Friday, February 19, 2016

Brave New Family by G.K. Chesterton - Part 2

G.K. Chesterton is better understood in bite-sized chunks so I greatly appreciated the editor of Brave New Family compiling G.K’s wisdom on the subject into digestible paragraphs and chapters.

In my last post I quoted a few of his thoughts on marriage and this week I want to highlight his insights into motherhood, especially the idea that mothers should work and let someone else raise their children. (Although written 100 years ago, his words are quite contemporary.)

The State thinks think they can do a better job and leave the mother to do something more meaningful. The actual effect of this theory is that one harassed person has to look after a hundred children, instead of one normal person looking after a normal number of them. Normally that normal person is urged by a natural force, which costs nothing and does not require a salary, the force of natural affection for his young... If you cut off that natural force, and substitute a paid bureaucracy, you are like a lunatic who should carefully water his garden with a watering can, while holding an umbrella to keep off the rain. (p. 56)

A woman's function is laborious, because it is gigantic, not because it is minute. I will pity Mrs. Jones for the bigness of her task; I will never pity her for its smallness. (p. 113)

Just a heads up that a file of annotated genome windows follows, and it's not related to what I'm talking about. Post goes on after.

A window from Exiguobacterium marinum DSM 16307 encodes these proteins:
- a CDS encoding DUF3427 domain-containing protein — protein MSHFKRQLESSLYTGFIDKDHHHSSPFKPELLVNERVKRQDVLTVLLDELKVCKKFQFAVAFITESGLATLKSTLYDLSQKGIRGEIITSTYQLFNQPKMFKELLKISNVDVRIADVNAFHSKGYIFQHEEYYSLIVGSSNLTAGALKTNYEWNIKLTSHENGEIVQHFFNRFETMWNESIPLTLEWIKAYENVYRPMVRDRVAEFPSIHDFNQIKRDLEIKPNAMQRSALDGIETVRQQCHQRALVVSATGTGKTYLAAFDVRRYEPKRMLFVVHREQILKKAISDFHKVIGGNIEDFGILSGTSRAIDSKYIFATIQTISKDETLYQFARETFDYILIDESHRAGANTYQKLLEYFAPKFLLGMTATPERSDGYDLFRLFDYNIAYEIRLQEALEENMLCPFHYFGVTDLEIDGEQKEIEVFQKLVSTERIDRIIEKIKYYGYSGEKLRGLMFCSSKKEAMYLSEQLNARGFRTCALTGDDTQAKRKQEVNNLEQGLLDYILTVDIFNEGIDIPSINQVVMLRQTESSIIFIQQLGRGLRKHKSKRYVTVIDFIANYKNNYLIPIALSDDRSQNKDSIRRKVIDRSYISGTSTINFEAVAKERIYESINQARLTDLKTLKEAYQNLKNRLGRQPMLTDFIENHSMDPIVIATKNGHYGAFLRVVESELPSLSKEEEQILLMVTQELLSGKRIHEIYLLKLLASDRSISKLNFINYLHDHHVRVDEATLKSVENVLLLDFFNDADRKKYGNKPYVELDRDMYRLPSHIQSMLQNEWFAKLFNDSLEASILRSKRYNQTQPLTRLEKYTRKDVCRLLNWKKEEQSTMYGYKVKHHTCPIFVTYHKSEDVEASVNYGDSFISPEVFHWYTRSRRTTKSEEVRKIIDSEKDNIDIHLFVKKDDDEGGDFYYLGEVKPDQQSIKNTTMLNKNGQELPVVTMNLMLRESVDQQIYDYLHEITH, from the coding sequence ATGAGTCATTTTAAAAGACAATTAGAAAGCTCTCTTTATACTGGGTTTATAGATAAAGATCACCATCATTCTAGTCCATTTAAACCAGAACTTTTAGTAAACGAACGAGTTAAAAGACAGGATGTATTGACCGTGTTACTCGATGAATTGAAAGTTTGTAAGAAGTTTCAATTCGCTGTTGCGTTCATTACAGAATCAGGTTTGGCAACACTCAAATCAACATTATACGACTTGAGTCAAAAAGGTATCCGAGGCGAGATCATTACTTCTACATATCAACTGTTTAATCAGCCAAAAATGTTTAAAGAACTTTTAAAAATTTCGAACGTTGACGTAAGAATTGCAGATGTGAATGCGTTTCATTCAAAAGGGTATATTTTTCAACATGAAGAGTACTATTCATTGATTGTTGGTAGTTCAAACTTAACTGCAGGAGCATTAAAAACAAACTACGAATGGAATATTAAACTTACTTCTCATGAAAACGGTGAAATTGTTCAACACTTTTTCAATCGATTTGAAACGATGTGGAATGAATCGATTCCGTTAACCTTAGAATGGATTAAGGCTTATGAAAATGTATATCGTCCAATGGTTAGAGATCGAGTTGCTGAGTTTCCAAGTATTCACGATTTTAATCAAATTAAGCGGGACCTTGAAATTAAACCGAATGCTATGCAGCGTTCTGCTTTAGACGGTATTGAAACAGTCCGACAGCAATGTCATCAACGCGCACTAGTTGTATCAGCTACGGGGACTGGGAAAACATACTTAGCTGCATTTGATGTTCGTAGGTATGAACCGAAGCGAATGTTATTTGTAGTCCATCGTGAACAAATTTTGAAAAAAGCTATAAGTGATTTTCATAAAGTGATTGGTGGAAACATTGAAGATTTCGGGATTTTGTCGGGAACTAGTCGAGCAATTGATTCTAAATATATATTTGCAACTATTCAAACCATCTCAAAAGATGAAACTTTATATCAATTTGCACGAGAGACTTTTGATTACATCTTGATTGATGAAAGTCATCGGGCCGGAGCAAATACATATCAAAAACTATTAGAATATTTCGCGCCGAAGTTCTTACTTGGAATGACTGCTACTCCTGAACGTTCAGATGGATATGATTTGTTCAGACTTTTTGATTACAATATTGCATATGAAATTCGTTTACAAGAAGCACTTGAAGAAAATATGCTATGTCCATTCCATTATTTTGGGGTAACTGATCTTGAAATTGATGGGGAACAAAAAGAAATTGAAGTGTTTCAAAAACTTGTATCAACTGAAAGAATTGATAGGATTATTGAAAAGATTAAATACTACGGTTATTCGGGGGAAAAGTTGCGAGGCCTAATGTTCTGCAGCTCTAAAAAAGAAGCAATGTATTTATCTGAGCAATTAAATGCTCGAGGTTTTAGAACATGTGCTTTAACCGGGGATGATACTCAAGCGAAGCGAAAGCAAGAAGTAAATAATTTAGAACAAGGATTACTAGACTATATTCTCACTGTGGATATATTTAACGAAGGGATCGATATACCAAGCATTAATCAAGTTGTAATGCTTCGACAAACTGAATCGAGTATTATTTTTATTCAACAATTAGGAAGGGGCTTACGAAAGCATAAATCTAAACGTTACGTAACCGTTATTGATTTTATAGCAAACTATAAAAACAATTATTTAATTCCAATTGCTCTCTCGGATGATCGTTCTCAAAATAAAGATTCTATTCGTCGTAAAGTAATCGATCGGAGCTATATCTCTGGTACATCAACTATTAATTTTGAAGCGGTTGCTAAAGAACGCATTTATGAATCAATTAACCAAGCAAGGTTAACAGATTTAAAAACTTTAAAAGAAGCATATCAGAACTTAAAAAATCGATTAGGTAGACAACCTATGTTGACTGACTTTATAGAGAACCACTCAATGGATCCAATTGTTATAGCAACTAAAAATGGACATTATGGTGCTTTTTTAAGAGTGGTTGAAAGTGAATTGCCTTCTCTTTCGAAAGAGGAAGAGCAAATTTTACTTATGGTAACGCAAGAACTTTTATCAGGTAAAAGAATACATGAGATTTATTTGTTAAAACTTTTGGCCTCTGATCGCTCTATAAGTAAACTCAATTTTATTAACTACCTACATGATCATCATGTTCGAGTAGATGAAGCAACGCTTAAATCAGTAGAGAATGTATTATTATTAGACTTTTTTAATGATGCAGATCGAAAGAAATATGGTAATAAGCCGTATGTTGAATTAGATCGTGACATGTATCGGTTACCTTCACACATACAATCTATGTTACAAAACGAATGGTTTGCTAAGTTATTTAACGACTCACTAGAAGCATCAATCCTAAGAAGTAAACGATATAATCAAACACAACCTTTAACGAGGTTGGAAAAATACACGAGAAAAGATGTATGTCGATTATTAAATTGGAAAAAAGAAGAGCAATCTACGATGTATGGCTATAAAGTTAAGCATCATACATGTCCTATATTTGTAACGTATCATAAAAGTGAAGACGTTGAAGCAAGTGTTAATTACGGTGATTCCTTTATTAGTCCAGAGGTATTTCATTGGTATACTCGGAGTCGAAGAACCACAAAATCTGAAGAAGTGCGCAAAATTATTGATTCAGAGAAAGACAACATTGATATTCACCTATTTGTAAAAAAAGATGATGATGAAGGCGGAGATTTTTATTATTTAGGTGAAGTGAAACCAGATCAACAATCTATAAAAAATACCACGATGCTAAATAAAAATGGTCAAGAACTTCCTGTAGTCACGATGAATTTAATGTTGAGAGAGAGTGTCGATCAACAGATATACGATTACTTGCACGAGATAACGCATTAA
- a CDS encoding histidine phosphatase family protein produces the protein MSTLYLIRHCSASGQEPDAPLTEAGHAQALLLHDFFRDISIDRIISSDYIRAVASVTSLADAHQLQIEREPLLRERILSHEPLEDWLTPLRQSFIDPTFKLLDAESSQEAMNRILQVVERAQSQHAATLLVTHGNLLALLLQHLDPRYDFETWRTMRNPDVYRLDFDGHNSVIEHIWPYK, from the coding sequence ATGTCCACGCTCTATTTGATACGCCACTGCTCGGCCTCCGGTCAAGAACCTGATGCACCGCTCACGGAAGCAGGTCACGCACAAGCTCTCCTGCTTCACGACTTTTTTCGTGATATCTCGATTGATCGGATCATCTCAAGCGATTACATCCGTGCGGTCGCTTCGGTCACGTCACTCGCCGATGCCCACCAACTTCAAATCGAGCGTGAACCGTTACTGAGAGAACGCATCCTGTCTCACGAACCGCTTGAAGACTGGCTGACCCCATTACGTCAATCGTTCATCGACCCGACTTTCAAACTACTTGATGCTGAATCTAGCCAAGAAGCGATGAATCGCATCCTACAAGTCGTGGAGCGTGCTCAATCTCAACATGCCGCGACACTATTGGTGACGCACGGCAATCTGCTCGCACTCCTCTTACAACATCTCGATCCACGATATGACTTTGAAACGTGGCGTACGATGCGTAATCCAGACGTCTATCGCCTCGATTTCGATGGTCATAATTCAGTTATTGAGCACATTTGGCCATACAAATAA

And my favorite: Progressive people are perpetually telling us that the hope of the world is in education. Education is everything. Nothing is so important as training the rising generation. They tell us this over and over again, with slight variations of the same formula, and never seem to see what it involves. For if there be any word of truth in all this talk about the education of the child, then there is certainly nothing but nonsense in nine-tenths of the talk about the emancipation of women. If education is the highest function of the State, why should anybody want to be emancipated from the highest function of the State? If education is the largest thing in the world, what is the sense of talking about a woman being liberated from the largest thing in the world? (154)


Elizabeth said...

Very interesting quotes.

Lovely blog.

Stopping by from the Saturday Review of Books Linkup.

I hope you are having a good day.

Silver’s Reviews
The Passenger by Lisa Lutz

Barbara H. said...

I have not read much Chesterton, but what little I have read is so full of common sense.